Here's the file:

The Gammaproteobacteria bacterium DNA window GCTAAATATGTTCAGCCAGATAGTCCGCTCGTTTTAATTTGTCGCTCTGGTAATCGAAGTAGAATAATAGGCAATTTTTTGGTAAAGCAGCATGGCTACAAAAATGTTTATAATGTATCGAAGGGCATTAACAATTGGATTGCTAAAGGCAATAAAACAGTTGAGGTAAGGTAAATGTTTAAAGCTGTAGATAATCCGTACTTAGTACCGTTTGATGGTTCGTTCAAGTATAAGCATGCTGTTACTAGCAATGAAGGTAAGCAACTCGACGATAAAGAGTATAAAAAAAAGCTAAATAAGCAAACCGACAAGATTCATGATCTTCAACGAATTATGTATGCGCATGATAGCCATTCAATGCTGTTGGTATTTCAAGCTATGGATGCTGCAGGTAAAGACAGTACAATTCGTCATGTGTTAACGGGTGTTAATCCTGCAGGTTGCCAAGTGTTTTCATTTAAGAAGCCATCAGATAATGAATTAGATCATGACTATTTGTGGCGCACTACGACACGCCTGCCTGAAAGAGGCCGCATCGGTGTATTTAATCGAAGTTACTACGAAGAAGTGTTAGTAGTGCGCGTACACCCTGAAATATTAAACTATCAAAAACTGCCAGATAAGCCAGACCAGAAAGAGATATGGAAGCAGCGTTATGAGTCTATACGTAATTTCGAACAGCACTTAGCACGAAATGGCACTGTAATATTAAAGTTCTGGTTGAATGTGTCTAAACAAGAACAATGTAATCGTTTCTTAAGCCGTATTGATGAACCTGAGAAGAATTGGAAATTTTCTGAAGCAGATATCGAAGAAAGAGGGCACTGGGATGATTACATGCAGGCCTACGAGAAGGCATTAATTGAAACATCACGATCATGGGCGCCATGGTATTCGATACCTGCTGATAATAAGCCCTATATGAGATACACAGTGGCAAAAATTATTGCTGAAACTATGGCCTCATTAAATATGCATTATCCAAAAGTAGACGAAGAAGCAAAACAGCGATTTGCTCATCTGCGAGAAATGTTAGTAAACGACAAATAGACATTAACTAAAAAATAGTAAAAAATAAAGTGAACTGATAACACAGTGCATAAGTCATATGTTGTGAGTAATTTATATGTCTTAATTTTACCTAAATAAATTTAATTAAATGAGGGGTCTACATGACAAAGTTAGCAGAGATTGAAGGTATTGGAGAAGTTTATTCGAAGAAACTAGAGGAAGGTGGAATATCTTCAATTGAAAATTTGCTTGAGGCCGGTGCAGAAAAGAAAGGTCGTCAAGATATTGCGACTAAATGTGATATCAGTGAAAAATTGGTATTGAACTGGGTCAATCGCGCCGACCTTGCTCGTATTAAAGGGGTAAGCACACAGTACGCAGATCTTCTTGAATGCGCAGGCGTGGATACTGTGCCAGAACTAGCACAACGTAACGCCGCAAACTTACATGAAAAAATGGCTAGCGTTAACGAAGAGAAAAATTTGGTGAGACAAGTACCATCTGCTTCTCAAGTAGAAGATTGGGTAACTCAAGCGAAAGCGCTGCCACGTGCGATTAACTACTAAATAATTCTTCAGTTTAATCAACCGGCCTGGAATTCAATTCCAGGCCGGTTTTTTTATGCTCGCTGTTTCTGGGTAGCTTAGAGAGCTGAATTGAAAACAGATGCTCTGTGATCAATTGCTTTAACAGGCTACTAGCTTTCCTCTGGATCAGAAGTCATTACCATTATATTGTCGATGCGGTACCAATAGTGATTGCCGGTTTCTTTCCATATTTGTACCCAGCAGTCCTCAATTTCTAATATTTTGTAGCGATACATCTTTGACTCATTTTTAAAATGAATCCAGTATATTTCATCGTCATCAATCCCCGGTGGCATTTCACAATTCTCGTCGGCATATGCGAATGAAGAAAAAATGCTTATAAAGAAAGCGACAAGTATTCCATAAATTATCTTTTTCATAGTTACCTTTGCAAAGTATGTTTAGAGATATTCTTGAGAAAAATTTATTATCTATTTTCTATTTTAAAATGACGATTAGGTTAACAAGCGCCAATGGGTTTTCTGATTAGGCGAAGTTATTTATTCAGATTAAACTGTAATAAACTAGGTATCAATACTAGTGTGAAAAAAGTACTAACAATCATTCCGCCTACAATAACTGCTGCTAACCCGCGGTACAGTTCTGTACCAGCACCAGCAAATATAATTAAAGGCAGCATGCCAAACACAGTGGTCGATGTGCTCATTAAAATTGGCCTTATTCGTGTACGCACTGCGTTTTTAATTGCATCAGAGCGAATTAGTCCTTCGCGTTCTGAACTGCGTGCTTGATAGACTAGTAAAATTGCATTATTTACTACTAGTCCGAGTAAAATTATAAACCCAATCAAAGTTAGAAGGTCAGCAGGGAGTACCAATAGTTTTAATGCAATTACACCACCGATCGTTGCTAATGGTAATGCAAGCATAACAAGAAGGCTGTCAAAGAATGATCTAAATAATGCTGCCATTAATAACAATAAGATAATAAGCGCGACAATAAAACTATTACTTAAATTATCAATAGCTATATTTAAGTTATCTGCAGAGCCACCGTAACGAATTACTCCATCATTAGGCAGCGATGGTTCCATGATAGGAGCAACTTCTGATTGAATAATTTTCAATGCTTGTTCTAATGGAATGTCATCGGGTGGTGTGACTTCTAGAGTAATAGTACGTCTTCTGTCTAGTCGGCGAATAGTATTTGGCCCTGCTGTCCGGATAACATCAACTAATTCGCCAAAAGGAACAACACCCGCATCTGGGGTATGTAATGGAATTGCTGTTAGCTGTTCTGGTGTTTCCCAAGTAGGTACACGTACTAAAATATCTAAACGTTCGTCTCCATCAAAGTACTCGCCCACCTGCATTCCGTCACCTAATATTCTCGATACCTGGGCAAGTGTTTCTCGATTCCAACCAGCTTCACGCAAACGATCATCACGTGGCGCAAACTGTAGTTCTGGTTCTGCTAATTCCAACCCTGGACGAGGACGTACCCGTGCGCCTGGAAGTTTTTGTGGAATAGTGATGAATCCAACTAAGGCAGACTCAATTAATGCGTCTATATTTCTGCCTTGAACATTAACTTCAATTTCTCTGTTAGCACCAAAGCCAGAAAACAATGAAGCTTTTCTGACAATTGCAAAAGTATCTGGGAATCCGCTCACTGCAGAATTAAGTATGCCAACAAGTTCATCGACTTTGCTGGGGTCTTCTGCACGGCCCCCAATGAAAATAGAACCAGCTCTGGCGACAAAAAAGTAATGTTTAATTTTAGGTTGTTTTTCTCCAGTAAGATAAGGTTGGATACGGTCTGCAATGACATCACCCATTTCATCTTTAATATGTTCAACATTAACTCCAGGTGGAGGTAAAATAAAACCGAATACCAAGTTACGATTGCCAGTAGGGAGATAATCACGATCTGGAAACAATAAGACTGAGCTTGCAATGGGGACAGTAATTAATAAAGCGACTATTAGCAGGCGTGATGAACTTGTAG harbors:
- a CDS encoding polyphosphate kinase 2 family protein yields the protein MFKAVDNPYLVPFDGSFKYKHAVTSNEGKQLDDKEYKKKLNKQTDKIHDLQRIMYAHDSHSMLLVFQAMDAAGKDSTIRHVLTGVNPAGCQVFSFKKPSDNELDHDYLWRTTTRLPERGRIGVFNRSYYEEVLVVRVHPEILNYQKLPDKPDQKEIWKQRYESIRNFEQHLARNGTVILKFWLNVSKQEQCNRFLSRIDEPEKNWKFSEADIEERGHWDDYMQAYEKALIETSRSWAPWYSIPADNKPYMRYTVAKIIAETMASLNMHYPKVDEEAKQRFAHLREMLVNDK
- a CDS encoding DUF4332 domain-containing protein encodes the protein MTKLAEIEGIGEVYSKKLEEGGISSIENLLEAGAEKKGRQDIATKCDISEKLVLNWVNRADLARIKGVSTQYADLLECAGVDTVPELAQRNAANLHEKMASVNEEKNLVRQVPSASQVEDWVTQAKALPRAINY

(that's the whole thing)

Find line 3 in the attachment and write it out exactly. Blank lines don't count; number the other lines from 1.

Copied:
- a CDS encoding DUF4332 domain-containing protein encodes the protein MTKLAEIEGIGEVYSKKLEEGGISSIENLLEAGAEKKGRQDIATKCDISEKLVLNWVNRADLARIKGVSTQYADLLECAGVDTVPELAQRNAANLHEKMASVNEEKNLVRQVPSASQVEDWVTQAKALPRAINY